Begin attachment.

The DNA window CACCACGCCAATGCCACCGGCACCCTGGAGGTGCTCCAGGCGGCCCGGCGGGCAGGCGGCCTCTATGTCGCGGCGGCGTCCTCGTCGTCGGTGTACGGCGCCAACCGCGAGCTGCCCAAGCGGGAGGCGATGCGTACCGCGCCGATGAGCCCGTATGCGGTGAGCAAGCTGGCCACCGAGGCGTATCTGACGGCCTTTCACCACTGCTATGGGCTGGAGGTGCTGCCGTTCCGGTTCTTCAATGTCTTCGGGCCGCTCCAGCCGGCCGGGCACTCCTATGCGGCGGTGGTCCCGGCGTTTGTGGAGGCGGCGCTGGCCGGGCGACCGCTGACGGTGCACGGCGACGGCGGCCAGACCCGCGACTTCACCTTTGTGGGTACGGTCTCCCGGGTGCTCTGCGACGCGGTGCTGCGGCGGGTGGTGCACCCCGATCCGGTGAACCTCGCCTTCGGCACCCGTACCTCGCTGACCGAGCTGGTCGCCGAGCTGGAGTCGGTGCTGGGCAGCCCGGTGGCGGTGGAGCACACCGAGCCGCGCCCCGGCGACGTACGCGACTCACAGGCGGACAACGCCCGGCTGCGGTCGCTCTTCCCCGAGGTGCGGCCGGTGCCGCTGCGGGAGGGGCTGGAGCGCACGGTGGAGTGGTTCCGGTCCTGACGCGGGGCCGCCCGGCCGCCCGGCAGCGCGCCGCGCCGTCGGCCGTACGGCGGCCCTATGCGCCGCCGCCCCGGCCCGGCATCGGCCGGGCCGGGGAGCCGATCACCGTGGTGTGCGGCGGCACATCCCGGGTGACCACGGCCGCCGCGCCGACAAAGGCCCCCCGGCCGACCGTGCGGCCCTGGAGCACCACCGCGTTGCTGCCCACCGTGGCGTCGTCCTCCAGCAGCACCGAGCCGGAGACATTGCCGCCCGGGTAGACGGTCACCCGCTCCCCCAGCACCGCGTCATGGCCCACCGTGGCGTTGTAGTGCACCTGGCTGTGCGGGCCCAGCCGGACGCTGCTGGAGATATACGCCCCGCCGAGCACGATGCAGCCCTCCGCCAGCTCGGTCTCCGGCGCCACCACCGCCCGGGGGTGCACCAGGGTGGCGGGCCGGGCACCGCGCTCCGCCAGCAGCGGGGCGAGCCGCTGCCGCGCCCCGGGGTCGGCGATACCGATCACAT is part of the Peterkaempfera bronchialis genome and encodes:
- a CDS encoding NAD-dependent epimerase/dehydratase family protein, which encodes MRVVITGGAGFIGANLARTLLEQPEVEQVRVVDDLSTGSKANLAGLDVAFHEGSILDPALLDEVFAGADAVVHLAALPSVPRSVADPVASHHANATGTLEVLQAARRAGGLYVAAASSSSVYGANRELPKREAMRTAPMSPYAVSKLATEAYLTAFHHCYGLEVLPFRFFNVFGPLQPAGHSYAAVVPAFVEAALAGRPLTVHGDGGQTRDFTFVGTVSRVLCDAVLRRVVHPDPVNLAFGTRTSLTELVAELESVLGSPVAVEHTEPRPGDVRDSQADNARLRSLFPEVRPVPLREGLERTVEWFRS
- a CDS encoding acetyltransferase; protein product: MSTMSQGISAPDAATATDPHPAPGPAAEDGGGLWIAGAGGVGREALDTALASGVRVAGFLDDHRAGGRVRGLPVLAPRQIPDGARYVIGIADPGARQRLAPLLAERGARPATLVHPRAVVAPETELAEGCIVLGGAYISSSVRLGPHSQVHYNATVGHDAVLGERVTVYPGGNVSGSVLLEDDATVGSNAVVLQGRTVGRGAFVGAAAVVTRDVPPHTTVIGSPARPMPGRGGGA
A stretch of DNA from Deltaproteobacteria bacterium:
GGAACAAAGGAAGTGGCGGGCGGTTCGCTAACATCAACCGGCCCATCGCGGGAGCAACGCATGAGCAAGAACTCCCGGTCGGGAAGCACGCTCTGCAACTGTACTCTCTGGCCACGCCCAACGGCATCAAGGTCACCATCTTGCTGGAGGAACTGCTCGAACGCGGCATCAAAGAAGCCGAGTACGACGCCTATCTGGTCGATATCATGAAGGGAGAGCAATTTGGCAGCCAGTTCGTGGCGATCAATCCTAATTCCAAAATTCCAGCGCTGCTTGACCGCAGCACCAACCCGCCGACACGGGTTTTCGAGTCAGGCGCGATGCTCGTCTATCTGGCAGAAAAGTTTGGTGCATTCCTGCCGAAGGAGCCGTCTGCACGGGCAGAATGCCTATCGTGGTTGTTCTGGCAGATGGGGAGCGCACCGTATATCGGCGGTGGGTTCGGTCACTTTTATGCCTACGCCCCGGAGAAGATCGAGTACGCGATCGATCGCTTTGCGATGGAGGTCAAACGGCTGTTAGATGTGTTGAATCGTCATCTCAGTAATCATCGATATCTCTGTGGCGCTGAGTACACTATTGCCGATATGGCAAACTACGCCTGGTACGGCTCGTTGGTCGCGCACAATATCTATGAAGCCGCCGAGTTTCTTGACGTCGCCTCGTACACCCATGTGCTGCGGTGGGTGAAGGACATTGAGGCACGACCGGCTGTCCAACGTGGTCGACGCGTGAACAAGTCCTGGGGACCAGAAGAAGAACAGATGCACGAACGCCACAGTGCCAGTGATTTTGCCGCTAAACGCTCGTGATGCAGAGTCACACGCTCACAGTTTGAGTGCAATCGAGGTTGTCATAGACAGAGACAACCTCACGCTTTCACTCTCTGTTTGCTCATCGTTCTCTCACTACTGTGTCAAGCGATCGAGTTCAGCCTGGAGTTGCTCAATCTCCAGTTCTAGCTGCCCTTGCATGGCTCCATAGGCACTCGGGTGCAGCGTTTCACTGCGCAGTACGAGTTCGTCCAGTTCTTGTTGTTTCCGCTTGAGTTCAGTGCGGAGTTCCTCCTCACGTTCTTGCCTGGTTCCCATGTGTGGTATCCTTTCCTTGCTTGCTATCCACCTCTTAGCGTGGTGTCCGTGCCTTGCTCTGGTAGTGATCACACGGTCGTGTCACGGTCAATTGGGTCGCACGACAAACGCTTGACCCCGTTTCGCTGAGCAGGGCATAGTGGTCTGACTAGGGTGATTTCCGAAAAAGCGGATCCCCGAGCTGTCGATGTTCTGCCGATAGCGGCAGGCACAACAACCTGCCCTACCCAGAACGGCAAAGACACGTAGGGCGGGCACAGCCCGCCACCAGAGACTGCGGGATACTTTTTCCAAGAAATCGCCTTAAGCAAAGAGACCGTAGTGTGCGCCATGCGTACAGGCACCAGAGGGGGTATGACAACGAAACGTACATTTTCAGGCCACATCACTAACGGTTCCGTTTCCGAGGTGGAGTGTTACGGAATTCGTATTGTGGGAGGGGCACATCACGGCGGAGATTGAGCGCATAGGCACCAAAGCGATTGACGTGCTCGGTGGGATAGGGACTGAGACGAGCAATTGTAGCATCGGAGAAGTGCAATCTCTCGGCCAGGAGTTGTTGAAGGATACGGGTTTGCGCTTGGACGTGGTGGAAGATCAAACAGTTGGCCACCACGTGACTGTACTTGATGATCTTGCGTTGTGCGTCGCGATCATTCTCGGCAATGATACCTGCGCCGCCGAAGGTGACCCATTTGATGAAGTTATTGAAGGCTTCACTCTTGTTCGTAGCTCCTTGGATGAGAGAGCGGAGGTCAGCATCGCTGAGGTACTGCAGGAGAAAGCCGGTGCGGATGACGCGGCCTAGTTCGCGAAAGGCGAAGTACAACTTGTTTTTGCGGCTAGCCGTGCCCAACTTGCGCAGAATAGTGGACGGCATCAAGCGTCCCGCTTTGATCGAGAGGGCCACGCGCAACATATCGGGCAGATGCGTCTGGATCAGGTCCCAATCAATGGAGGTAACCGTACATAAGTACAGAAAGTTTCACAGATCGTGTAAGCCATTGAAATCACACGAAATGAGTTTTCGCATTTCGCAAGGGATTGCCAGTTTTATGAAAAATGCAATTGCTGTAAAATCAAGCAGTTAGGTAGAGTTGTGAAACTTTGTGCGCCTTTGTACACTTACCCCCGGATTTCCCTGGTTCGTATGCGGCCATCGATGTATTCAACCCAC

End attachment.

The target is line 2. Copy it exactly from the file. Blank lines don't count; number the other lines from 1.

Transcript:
- a CDS encoding NAD-dependent epimerase/dehydratase family protein, which encodes MRVVITGGAGFIGANLARTLLEQPEVEQVRVVDDLSTGSKANLAGLDVAFHEGSILDPALLDEVFAGADAVVHLAALPSVPRSVADPVASHHANATGTLEVLQAARRAGGLYVAAASSSSVYGANRELPKREAMRTAPMSPYAVSKLATEAYLTAFHHCYGLEVLPFRFFNVFGPLQPAGHSYAAVVPAFVEAALAGRPLTVHGDGGQTRDFTFVGTVSRVLCDAVLRRVVHPDPVNLAFGTRTSLTELVAELESVLGSPVAVEHTEPRPGDVRDSQADNARLRSLFPEVRPVPLREGLERTVEWFRS